Investing should be easy – just buy low and sell high – but most of us have trouble following that simple advice. There are principles and strategies that may enable you to put together an investment portfolio that reflects your risk tolerance, time horizon, and goals. Understanding these principles and strategies can help you avoid some of the pitfalls that snare some investors.
Pundits say a lot of things about the markets. Let's see if you can keep up.
Getting what you want out of your money may require the right game plan.
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You make decisions for your portfolio, but how much do you really know about the products you buy? Try this quiz
There are four very good reasons to start investing. Do you know what they are?
Time and market performance may subtly and slowly imbalance your portfolio.
Learn about the rise of Impact Investing and how it may benefit you.
Emotional biases can adversely impact financial decision making. Here’s a few to be mindful of.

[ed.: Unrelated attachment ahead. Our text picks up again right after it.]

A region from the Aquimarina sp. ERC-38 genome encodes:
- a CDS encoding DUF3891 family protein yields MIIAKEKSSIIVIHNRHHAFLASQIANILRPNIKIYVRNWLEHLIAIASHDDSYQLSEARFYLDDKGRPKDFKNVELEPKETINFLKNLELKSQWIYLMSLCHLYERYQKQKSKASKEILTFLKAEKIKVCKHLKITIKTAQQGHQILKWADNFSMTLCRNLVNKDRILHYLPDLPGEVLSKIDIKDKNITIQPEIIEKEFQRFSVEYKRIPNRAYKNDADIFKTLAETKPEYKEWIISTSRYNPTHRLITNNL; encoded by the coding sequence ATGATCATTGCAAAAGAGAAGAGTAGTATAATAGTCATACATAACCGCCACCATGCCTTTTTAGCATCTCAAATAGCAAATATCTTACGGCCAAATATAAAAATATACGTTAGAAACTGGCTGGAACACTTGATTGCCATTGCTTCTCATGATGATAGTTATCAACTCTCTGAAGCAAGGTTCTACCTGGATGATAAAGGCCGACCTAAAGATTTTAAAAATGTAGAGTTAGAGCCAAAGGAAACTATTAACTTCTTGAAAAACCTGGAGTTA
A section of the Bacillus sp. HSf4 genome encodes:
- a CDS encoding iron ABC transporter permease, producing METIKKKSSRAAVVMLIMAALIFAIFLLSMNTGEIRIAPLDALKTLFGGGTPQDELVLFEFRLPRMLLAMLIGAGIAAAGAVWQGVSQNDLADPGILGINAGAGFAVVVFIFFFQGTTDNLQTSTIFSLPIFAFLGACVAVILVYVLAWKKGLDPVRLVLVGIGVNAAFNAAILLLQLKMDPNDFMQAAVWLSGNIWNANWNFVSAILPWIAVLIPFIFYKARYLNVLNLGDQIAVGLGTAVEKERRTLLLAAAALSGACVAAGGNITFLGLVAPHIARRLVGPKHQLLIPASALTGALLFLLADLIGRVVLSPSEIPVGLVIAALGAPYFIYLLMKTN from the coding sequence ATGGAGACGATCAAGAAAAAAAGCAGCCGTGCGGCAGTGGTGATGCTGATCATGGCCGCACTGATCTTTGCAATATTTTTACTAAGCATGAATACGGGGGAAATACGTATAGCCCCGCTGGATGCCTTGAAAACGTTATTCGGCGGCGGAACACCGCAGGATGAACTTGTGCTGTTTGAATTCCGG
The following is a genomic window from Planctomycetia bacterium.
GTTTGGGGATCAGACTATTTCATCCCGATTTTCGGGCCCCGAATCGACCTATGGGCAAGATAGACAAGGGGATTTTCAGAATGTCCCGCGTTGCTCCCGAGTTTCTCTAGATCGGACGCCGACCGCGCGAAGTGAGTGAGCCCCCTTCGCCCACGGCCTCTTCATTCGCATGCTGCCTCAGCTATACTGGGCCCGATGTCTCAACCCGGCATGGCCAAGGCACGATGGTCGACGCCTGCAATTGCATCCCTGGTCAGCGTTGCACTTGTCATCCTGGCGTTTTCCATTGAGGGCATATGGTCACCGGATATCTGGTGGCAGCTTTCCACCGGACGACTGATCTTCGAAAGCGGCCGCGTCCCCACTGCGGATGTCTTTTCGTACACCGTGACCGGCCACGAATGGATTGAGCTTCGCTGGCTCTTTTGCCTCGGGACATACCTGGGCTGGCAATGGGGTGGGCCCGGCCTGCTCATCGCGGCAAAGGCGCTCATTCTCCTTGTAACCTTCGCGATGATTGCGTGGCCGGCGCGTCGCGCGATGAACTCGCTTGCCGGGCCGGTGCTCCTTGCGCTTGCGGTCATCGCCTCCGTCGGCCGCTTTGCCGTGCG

A look at how variable rates of return impact investors over time.
Use this calculator to better see the potential impact of compound interest on an asset.
Determine if you are eligible to contribute to a traditional or Roth IRA.
Estimate the potential impact taxes and inflation can have on the purchasing power of an investment.
This questionnaire will help determine your tolerance for investment risk.
This calculator can help you estimate how much you should be saving for college.
This calculator helps determine your pre-tax and after-tax dividend yield on a particular stock.
Principles that can help create a portfolio designed to pursue investment goals.
There are some smart strategies that may help you pursue your investment objectives
In the world of finance, the effects of the "confidence gap" can be especially apparent.
From the Dutch East India Company to Wall Street, the stock market has a long and storied history.
Tulips were the first, but they won’t be the last. What forms a “bubble” and what causes them to burst?
How will you weather the ups and downs of the business cycle?
Savvy investors take the time to separate emotion from fact.
What if instead of buying that vacation home, you invested the money?